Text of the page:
Failing Slow

This Month in Seattle Tech: Xbox Turns a Mini Fridge Meme into Reality

Plus: Facebook’s no-good, very-bad October, and Amazon's Zoox autonomous cars do battle with our weather.

By Benjamin Cassidy October 29, 2021

Memes are known for generating likes and rushes of dopamine, but Xbox is proving that they can also develop products.

This October, Microsoft’s Redmond-based gaming brand fully embraced a long-running internet joke by releasing a mini fridge made in the image of its Series X console. What started as an idea on Twitter has spawned a three-dimensional appliance that will occupy store shelves and delivery trucks in the months to come. It wasn’t a traditional product rollout. “This was definitely a career first,” says Aaron Greenberg, general manager of Xbox Games Marketing.

In 2020, many very-online people noted that Xbox’s latest console resembled a small refrigerator, the kind one might find in a college dorm room and in the vicinity, more than likely, of a video game controller. The gaming giant subsequently manufactured some full-sized fridges—six feet tall, 400 pounds—that hewed to the console’s design specifications, with its familiar matte-black facade and signature green glow on the inside. Snoop Dogg was swiftly gifted one.

At that point the fridge may have seemed like nothing more than a performative marketing exercise—a novelty item created for a select few. But Xbox doubled down on the concept this year by promising that, if it triumphed in Twitter’s “Brand Bracket,” it would produce mini fridges for the masses.

Created in partnership with Ukonic, the smaller appliance is only one-and-a-half times as big as the console, but it does fit as many as 12 cans at a time. Shelf heights adjust in case gamers want to mix in some tallboys with all those Red Bulls and Monsters. It’s not just a portal to drinking; a USB port ensures owners can keep their devices charged nearby.

Twitter users weren’t feigning all that interest. Online preorders opened on October 19 and sold out within seconds or minutes, depending on who you believe (bots may have been involved). But those hoping to get their hands on one aren’t out of luck. In the U.S., the fridges will be on sale at Target stores (for $99.99) as early as December. Greenberg notes that Xbox will expand their availability in 2022.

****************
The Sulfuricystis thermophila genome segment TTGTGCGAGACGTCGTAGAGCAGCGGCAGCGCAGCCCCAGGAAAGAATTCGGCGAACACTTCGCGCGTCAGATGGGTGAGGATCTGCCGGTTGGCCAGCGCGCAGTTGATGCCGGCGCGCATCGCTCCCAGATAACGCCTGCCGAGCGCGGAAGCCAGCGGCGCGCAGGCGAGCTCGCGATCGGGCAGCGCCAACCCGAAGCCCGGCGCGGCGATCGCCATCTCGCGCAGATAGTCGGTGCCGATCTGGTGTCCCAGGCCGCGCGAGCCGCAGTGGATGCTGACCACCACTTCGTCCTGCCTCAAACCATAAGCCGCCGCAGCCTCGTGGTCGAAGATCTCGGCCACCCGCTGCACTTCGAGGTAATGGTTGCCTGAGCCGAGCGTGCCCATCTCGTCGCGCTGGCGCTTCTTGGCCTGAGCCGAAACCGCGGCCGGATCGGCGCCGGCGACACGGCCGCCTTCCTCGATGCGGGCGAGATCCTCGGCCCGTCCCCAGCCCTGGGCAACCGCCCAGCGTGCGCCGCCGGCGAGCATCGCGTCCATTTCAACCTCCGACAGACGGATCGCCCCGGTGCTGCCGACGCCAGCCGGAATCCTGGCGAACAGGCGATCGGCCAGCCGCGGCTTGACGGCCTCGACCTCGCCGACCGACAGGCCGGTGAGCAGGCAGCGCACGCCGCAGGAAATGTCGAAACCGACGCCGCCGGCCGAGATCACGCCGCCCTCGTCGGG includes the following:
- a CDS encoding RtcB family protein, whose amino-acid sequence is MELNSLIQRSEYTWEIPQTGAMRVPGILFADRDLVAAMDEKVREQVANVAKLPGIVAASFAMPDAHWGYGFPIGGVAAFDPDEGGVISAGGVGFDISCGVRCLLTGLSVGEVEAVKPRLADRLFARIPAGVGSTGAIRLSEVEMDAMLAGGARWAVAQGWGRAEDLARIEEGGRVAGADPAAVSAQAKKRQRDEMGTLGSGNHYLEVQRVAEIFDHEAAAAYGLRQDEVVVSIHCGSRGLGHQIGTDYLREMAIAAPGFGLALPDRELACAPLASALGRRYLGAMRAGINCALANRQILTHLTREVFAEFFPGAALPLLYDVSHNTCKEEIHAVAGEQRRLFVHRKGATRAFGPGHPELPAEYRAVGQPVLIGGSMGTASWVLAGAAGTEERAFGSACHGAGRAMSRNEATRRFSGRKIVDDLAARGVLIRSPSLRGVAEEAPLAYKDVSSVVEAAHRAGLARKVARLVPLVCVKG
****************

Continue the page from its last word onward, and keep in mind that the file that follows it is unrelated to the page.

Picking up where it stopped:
Until then, other gaming enthusiasts will have to be patient. While their concept may have broken the internet, it did not fix our current supply chain woes. Expect delays.

The Facebook Papers Headline a Very Bad Month for “Meta”

Microsoft and Amazon get most of the attention around here, but the outposts of big-tech counterparts Google and Facebook are still top of mind. For those employed by the latter in the Seattle area—about 7,000 workers—it was probably a good month to be away from Mark Zuckerberg’s mothership.

October started with a company whistleblower revealing her identity and a maintenance error disappearing Facebook, Instagram, and WhatsApp for hours. The temporary social media shutdown underscored society’s collective addiction to these platforms and the very powers that Frances Haugen’s “Facebook Papers” show they has misused. More documents were scrutinized by news outlets as the month continued. Their takeaways—including Facebook’s struggle to moderate content in countries outside the U.S.—were chilling, if not all that surprising.

The company closed out October by changing its corporate name to Meta and introducing a fantastical and terrifying “metaverse,” thereby ruining a bit of internet parlance for the rest of us. Thanks, Mark.

Amazon’s Zoox Tests Autonomous Vehicles in Our Rain

It’s tough to keep track of Amazon’s holdings, so you may have missed that the company acquired a startup in 2020 that makes driverless cars. That startup, Zoox, will now test autonomous vehicles in Seattle, citing our inclement weather and hilly landscape as useful challenges for its hardware and software. The fleet of Toyota Highlanders will have humans behind the wheel in case anything goes wrong, which doesn’t ease safety advocates’ concerns all that much.

Bits and Bytes about Blue Origin, the Female Founders Alliance, and Andy Jassy

Rocket launcher Blue Origin has a culture problem. The Female Founders Alliance, under a new name (Graham and Walker), will now have a VC arm to back women-led startups, per Geekwire. Speaking of: The tech news site held its annual summit earlier this month. Andy Jassy said some things there about Seattle’s city council.

Hello! This is monthly column recapping news at the intersection of local tech and culture—happenings you may have missed in this mercilessly fast, and often quite nebulous, cycle of innovationBut even the beat writers can’t keep up with everything. Do you know of a Seattle startup doing things that don’t make eyes glaze over at parties? A corporation behaving badly? A developer trying to hack the Mercer light cycle? We’re interestedSend your tips to [email protected] or @bybencassidy on Twitter. DMs are always open.

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